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Refusal of Medical and Surgical Interventions by Older Persons with Advanced Chronic Disease

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Patients with advanced chronic disease are frequently offered medical and surgical interventions with potentially large trade-offs between benefits and burdens. Little is known about the frequency or outcomes of treatment refusal among these patients.


To assess the frequency of, reasons for, factors associated with, and outcomes of treatment refusal among older persons with advanced chronic disease.


Observational cohort study.


Two hundred twenty-six community-dwelling persons with advanced cancer, chronic obstructive pulmonary disease, or congestive heart failure, interviewed at least every 4 months for up to 2 years.


Participants were asked if they had refused any treatments recommended by their physicians, and why.


Thirty-six of 226 patients (16%) reported refusing 1 or more medical or surgical treatments recommended by their physician. The most frequently refused interventions were cardiac catheterization and surgery. The most common reason for refusal was fear of side effects (41%). Treatment refusal was more frequent among patients who wanted prognostic information (10% vs 2%, p = .02) or estimated their own longevity at 2 years or less (18% vs 5%, p = .02). There was an increased risk of mortality among refusers compared with non-refusers (HR 1.98, 95% CI 1.02–3.86).


Refusal of medical and surgical interventions other than medications is common among persons with advanced chronic disease, and is associated with a greater desire for, and understanding of, prognostic information.

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Supported by grant PCC-98-070-1 from VA HSR&D, R01 G19769 from the National Institute on Aging, P30 AG21342 from the Claude D. Pepper Older Americans Independence Center at Yale, and a Paul Beeson Physician Faculty Scholars Award. Dr. Rothman is a postdoctoral research fellow in geriatics and clinical epidemiology and is supported by a training grant from the National Institute on Aging (T32AG1934). Dr. Fried is supported by K02 AG20113 from the National Institute on Aging. The authors thank Carm Joncas, RN and Barbara Mendes, RN for their extraordinary interviewing skills. Portions of this work were presented previously at the 2005 Annual Meeting of the American Geriatrics Society.

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Correspondence to Marc D. Rothman MD.



Definition of Advanced Chronic Illness, by Diagnosis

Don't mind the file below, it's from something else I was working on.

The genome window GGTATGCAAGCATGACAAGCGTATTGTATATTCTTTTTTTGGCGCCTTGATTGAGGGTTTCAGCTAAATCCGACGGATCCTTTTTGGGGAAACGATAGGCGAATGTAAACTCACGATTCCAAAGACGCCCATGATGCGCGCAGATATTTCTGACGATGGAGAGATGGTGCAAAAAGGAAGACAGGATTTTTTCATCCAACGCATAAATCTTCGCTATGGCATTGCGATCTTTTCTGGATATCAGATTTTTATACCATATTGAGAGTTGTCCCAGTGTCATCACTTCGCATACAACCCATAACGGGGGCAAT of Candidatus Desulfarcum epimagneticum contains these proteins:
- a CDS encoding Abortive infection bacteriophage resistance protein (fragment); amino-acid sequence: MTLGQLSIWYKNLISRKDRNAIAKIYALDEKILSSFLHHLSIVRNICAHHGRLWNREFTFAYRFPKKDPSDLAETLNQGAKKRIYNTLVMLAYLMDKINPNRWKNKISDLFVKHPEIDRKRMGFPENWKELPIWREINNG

Chronic Obstructive Pulmonary Disease:

  1. 1.

    Two of the following:

    1. a.

      PCO2 of 45 mmHg or greater or oxygen saturation of 90% or lower when breathing room air

    2. b.

      cor pulmonale

    3. c.

      respiratory failure episode (with intubation) in the prior year

    4. d.

      FEV1 (forced expiratory volume in 1 second) of lower than 0.5 L

    5. e.

      polycythemia (hematocrit >53%); or

  2. 2.

    Hospitalization within the past 6 months with breathlessness, respiratory failure, or mental status change as the main reason for hospital admission, and either:

    1. a.

      PO2 of 60 mmHg or lower and PCO2 of 50 mmHg or greater if patient is receiving room air; or

    2. b.

      PCO2 of 50 mmHg or greater if patient is receiving supplemental oxygen.

Congestive Heart Failure:

  1. 1.

    New York Heart Association class III or IV and use of 2 of the following 4 classes of medications: diuretics; inotropics; angiotensin-converting enzyme inhibitors; other vasodilators; or

  2. 2.

    Left ventricular ejection fraction of 20% or lower and use of 2 of the following 4 classes of medications: diuretics; inotropics; angiotensin-converting enzyme inhibitors; other vasodilators; or

  3. 3.

    Hospitalized and use of 2 of the following 4 classes of medications: diuretics; inotropics; angiotensin-converting enzyme inhibitors; other vasodilators.


  1. 1.

    All patients with brain cancer, liver cancer, inoperable non-small cell lung carcinoma lung cancer, pancreatic cancer, or gallbladder cancer; or

  2. 2.

    Patients with these cancers if they have had 1 hospitalization or more for their cancer: metastatic colon cancer or stage III or IV non-small cell lung cancer (involvement of mediastinum, hilum, peribronchial nodes, pleural space, or distant metastases); or

  3. 3.

    Patients with these cancers, if first-line therapy has failed and limited response expected to second-line therapy: breast cancer, colorectal cancer, head and neck cancer, stomach cancer, esophageal cancer, melanoma, leukemia, ovarian cancer, prostate cancer, renal cancer, sarcoma, lung cancer, myeloma, or lymphoma.

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Rothman, M.D., Van Ness, P.H., O’Leary, J.R. et al. Refusal of Medical and Surgical Interventions by Older Persons with Advanced Chronic Disease. J GEN INTERN MED 22, 982–987 (2007).

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